Creating a Visual Language that Appeals to Younger Generations

by Ted Mininni, president and creative director, Design Force

How can we reach new generations of consumers? Many marketers at mature consumer product companies ask themselves this question, as younger customers actively seek brands offering personalities and experiences that are relevant to them.

You may think this is best left in the hands of disruptors—the brash brand startups and fearless entrepreneurs. While there are plenty of examples of these kinds of brands, there are also intriguing new launches from consumer product companies with deep heritages. Brands that market the most common products to millennials and their kids in a relevant manner are even more compelling.

How do they achieve this? By creating brands that “kid speak.” In other words, they infuse brands with personality, quirkiness, and fresh appeal. Developing a unique visual and verbal language heightens the consumer’s experience with the brand based on its persona, which is integrated into every marketing platform. But no marketing vehicle can “kid speak” more persuasively than package design.

Positively Bubly With Success

I liked the package design concept for bubly, PepsiCo’s sparkling water brand aimed at younger consumers, so I anticipated success for its launch last February. Remember, sparkling water is a commodity item and—as is the case in most beverage categories—there are endless choices. So how can you make this brand “kid speak?” Bold, new flavors, for one thing, and a unique delivery. bubly’s brightly colored cans, which feature a cool logo, carbonated bubbles, and smiles, clearly stand out among brands displayed in standard industry packaging. There are toothy smiles, smiles that sport mustaches, or tongues smacking smiling lips. Personality? Check.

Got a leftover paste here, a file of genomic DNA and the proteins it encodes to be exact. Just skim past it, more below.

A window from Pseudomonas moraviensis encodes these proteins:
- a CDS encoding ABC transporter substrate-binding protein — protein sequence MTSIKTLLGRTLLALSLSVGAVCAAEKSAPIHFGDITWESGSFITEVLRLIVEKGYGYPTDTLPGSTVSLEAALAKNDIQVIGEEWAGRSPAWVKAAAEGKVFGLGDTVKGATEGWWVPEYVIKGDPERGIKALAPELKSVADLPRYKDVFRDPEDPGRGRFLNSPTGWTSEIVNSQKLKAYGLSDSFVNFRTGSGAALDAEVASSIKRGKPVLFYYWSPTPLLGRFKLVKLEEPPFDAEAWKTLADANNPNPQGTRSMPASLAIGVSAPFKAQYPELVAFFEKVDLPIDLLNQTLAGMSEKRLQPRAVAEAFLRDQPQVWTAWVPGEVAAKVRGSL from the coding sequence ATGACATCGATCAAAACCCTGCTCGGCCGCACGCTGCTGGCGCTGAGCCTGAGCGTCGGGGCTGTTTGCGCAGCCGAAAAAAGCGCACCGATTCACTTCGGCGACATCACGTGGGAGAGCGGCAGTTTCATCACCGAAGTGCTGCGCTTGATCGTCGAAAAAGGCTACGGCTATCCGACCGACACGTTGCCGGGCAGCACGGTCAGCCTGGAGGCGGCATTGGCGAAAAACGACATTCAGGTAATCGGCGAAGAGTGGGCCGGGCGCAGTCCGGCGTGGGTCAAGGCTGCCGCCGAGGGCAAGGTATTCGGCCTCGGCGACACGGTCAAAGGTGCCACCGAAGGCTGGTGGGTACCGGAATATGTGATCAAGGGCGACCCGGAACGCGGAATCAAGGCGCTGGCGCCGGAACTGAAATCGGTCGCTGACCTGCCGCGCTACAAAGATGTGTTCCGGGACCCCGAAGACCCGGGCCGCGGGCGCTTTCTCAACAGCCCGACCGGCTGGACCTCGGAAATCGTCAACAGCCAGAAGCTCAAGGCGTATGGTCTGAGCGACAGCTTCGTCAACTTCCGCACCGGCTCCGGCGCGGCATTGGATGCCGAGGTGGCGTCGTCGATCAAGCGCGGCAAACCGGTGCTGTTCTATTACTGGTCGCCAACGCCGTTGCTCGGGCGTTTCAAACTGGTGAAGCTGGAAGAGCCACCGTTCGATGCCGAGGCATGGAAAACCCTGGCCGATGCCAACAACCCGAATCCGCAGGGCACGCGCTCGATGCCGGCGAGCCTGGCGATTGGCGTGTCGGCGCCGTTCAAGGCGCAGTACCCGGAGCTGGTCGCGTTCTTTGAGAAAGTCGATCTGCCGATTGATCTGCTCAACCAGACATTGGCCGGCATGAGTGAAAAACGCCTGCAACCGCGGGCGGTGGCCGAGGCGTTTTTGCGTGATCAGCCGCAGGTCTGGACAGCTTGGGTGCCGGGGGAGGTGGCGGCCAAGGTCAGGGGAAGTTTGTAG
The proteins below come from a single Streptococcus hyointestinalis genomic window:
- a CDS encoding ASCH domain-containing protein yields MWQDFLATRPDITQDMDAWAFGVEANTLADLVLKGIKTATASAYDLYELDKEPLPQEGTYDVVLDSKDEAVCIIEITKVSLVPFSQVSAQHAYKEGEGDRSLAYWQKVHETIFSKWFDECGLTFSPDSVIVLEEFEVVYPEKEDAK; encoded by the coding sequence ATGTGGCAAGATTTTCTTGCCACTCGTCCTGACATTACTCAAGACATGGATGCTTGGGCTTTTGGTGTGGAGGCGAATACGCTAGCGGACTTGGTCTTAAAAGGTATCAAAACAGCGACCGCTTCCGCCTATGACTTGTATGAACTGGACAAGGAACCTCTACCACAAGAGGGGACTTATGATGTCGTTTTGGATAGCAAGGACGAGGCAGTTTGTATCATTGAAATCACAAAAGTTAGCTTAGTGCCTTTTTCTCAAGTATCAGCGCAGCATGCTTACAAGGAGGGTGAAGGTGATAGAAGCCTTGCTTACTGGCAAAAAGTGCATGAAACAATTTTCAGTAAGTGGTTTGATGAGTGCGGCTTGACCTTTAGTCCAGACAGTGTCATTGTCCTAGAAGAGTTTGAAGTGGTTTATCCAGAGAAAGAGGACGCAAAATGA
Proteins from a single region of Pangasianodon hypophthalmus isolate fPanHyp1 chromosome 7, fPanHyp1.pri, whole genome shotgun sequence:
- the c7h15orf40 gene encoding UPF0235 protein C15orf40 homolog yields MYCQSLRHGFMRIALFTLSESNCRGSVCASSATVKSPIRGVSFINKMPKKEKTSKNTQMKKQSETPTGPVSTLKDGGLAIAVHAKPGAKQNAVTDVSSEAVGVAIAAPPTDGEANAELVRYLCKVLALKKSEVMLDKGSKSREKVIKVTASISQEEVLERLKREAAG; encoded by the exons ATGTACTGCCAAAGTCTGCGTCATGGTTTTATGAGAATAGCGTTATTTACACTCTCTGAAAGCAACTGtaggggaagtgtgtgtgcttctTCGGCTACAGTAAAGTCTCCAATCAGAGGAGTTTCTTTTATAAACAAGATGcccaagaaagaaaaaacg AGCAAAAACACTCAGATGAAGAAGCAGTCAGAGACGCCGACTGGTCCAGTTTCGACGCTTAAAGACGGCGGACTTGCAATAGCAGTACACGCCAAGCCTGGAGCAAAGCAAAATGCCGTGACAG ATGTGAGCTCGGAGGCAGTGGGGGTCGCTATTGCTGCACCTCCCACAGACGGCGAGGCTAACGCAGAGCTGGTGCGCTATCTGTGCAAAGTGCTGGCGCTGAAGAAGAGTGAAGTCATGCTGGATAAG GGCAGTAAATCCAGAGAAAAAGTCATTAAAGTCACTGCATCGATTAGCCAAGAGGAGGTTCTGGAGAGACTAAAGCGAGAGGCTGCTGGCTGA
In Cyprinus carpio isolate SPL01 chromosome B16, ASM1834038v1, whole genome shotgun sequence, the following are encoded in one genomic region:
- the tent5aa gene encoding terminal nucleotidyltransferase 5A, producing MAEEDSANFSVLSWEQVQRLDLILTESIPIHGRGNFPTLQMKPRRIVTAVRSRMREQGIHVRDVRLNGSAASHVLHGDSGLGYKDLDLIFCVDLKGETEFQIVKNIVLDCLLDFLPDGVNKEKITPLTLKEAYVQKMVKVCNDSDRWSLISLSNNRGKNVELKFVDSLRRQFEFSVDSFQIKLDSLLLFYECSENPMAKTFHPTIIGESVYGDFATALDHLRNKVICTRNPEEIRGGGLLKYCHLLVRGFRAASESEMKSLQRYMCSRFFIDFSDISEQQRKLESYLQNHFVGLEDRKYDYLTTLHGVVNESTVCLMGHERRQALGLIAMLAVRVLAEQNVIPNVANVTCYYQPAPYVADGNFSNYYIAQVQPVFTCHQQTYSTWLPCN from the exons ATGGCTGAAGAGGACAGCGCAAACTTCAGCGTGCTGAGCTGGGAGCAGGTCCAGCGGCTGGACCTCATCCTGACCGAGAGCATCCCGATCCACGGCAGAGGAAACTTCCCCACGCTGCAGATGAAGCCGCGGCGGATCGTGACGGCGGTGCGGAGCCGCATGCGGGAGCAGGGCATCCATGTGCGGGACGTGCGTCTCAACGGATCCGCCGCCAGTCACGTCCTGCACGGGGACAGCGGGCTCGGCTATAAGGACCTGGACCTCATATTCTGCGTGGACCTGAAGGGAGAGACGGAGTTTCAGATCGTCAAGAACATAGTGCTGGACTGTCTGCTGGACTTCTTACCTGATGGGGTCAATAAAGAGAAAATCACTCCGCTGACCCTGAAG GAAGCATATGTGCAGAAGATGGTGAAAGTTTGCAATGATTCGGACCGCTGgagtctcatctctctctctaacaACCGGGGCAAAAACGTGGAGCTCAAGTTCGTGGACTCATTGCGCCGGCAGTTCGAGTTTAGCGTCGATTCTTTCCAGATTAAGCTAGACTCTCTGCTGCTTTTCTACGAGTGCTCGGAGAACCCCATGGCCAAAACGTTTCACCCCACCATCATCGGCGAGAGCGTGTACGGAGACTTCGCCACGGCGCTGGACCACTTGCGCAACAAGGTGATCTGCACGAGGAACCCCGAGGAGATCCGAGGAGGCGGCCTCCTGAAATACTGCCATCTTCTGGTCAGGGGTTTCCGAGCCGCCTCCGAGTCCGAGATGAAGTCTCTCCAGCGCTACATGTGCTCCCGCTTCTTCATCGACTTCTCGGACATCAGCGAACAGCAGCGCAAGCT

When consumers make eye contact with this packaging and step up to check it out, bubly literally greets them. The color-coordinated pull tabs—part of the brand’s variety segmentation strategy—say “hiya,” “hey u,” and other colloquial greetings.

While these custom pull tabs are an added expense for PepsiCo, they contribute to the customer experience with the brand. Consumers then read that all of the flavors are natural, which is very relevant to the younger demographic.

Overall, the brand’s visual and verbal expressions clearly denote fun, but is this aligned with the company’s vision? PepsiCo’s press release on bubly’s launch reads, “PepsiCo today announced the launch of bubly, a new sparkling water that combines refreshing and delicious flavors with an upbeat and playful sense of humor to shake up the sparkling water category while keeping it real with no artificial flavors, no sweeteners, and no calories.” PepsiCo invites customers to #crackasmile, and that’s exactly what we do when we see packaging smiling at us: We smile back.

bubly’s brand, design, and experience came together to help PepsiCo beat its revenue forecasts. That isn’t bad for one of the world’s largest beverage companies, and one that doesn’t fit our contemporary image of a disruptor.

Not Your Mother’s Makeup